According to figures from the National Energy Authority, in 2020, there were over 37% more electricity sales to data centers than to the total number of homes, hospitals, retirement homes, churches, kindergartens, schools, colleges, universities, and ships in the ports in all of Iceland. A large part of this electricity sold to data centers is used for Bitcoin mining.
Cryptomining a resource sink
Bitcoin mining is the process of creating new bitcoins by solving complex mathematical problems, also referred to as hashing puzzles, which verify transactions in the currency. When a problem is solved and the bitcoin is mined, the miner receives a reward. In March 2022, the price of Bitcoins was around $39,000 USD. A miner would receive 6.25 bitcoin as incentive for completing a block, which would equate $243,750 USD.
However, cryptocurrency mining is extremely challenging, costly, and only sporadically rewarding. Nowadays, to mine competitively you need very powerful computer equipment, which can cost tens of thousands of dollars, and will use a significant amount of energy.
Energy “a very limited resource”
Auður Anna Magnúsdóttir, director of the Icelandic Environment Association (Landvernd), says that the electricity that is harnessed in Iceland is poorly utilized. She explains to Fréttablaðið that this shows “that there are no priorities in energy sales in Iceland. Energy is a very limited resource and we must use it in a sensible and profitable way. Sacrificing Iceland’s natural pearls, which are unique in the world solely for digging for electronic currency, is unacceptable.”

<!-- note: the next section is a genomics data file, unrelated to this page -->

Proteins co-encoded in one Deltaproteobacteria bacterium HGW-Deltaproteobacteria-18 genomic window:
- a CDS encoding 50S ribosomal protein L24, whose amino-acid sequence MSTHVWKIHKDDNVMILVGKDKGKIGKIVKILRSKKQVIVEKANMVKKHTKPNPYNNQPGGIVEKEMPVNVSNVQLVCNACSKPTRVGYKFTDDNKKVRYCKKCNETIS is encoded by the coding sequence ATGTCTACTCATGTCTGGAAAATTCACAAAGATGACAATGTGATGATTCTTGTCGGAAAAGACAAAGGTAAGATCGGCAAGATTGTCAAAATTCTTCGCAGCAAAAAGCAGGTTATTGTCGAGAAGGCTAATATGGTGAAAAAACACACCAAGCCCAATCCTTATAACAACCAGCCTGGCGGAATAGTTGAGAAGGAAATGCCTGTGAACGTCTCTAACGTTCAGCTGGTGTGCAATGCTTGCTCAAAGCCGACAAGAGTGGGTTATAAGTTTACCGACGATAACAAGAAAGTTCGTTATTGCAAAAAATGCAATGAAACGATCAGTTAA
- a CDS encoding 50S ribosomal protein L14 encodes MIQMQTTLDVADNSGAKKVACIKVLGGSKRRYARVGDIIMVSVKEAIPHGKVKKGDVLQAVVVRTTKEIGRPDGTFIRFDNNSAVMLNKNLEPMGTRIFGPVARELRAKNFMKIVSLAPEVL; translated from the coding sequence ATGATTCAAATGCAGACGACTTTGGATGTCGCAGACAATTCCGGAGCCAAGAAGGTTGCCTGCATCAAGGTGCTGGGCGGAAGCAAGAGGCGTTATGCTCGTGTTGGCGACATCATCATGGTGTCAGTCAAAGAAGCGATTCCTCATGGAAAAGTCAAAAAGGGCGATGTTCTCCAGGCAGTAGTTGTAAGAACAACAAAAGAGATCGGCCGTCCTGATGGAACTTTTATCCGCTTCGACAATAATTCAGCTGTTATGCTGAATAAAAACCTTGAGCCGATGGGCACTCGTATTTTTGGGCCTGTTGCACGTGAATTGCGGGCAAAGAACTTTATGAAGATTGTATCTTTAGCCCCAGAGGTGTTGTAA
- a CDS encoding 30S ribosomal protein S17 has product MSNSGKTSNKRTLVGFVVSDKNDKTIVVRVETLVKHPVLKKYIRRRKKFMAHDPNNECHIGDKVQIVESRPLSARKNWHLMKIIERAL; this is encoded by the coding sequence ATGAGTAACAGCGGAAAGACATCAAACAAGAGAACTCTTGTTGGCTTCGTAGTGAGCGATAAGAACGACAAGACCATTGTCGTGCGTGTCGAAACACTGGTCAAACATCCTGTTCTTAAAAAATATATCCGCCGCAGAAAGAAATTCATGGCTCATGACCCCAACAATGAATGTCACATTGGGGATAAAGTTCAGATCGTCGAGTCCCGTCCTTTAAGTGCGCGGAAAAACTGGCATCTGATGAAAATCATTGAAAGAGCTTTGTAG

Nature over profits
The Economist’s list of the least efficient energy use amongst nations of the world, finds Iceland in third place, tied with Mozambique. Congo takes first place, and the island states of Trinidad and Tobago are second. The list reflects a calculation of how much GDP a country receives for each unit of energy produced. Auður explains that this means that energy companies made agreements with giant international companies, selling electricity to them.
Auður believes that Icelandic nature has been destroyed forever, only to increase profits of large companies. She says: “The majority of electricity production in Iceland is therefore bound by very unfavorable agreements with companies that have never and will never pay income tax on profits in this country. That is why so little income is created per unit of energy in Iceland”
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